I want South Sudan to find itself from the dreams of a ravaged state to the reality of nationhood after independence. The journey would be fraught with the unexpected, problems, difficulties, setbacks.

Would South Sudan ever find its way home? Would I make it to one South Sudan that works for everyone? I think not or maybe not.

South Sudan kept moving back and forth from stability to instability, from dearth to death, from wars to peace and to wars again, from collapse to rejuvenation and then collapse. From two steps forward and ten steps backward, from poverty to extreme poverty. And from tears to blood. From stealing to killing.

I too kept shifting back and forth between the first South Sudan of the elites and the other one of the poor where I belong, between seeing South Sudan as an enchanted land of promise and living there, and as an infuriating chaotic place from which one must flee. But where will I go when our youths are perishing in the Mediterranean Sea?

I can’t afford that. I don’t want my long bones to be shattered by the shark. I want them to be buried here. Of course, this soil has taken so many of us but it is not paying us back.

I don’t want to be physically abused abroad. Let me waste this youthfulness here because South Sudan does not have room for useful young South Sudanese.

Maybe home will resurrect and remember those who have been long forgotten. Maybe home will rise and get those on their knees back on their feet.

Maybe home will not cry so that we drown in her tears. Home must rise, maybe not. What if it comes back with war and spills our blood again? What if she runs faster than us and leaves the weak behind? Who knows maybe home will disappoint for the second time?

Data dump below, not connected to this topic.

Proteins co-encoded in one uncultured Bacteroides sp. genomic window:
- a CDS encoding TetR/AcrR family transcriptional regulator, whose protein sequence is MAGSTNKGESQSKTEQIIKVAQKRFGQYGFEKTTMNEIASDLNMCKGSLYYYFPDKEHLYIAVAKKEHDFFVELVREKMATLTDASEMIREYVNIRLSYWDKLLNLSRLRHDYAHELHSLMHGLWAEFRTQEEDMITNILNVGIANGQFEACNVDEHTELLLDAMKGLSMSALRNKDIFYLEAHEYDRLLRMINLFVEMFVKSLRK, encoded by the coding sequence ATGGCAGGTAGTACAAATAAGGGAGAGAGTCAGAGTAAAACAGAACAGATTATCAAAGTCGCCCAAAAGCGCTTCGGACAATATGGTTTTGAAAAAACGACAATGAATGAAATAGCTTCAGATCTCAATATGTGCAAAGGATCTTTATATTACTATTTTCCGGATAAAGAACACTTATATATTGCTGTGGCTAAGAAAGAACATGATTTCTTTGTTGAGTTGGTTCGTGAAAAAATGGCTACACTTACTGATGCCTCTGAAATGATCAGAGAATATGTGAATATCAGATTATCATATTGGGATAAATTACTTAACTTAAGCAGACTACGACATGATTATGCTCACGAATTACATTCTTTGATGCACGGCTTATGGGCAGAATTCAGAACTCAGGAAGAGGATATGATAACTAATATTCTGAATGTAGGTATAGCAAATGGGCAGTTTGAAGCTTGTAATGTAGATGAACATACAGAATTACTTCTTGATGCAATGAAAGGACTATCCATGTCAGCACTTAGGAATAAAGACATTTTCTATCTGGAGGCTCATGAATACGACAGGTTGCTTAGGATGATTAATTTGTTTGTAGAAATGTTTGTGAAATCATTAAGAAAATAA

This restlessness became thematic in my life and thoughts. Naturally, I would find myself questioning ‘fixed ideas’, whether about religion, politics, identity, morality, or culture.

Fluidity and being dynamic was going to be more important than standing still.

Restlessness can make you a thinker if you can handle it. Without needing to believe in any particular idea of God, you might begin to sense that there is more than what you see, what you know, and what is given, and you want to track it down.

This time, I don’t want to conclude that home will be okay. I want to make a point that everything is still in place. What we just need are the right people to instill in us the lost spirit of nationalism and show us where we truly belong.

We want to unveil the curtain and see the future through those falling tears. Maybe home will be more forgiving. She must be really tired. Who knows she might be pregnant with a child. What if the child was hopeless and was slaughtered before it was even born? That is all we have may it remember and bless the struggling majority.